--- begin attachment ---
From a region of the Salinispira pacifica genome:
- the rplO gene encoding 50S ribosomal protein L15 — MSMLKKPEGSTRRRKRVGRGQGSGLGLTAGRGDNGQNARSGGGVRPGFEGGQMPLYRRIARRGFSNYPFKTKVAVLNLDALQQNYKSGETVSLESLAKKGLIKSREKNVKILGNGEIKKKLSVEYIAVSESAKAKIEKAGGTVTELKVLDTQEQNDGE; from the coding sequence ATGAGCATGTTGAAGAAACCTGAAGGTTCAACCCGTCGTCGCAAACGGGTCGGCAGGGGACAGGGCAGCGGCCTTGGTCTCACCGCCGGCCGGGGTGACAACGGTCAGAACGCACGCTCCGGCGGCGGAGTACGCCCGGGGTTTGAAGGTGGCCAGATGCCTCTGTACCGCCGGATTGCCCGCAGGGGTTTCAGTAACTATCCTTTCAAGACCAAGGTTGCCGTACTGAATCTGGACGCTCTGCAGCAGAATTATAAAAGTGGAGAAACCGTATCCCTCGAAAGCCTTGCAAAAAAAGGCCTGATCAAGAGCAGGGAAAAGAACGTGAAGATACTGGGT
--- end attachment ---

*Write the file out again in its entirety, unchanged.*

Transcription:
From a region of the Salinispira pacifica genome:
- the rplO gene encoding 50S ribosomal protein L15 — MSMLKKPEGSTRRRKRVGRGQGSGLGLTAGRGDNGQNARSGGGVRPGFEGGQMPLYRRIARRGFSNYPFKTKVAVLNLDALQQNYKSGETVSLESLAKKGLIKSREKNVKILGNGEIKKKLSVEYIAVSESAKAKIEKAGGTVTELKVLDTQEQNDGE; from the coding sequence ATGAGCATGTTGAAGAAACCTGAAGGTTCAACCCGTCGTCGCAAACGGGTCGGCAGGGGACAGGGCAGCGGCCTTGGTCTCACCGCCGGCCGGGGTGACAACGGTCAGAACGCACGCTCCGGCGGCGGAGTACGCCCGGGGTTTGAAGGTGGCCAGATGCCTCTGTACCGCCGGATTGCCCGCAGGGGTTTCAGTAACTATCCTTTCAAGACCAAGGTTGCCGTACTGAATCTGGACGCTCTGCAGCAGAATTATAAAAGTGGAGAAACCGTATCCCTCGAAAGCCTTGCAAAAAAAGGCCTGATCAAGAGCAGGGAAAAGAACGTGAAGATACTGGGT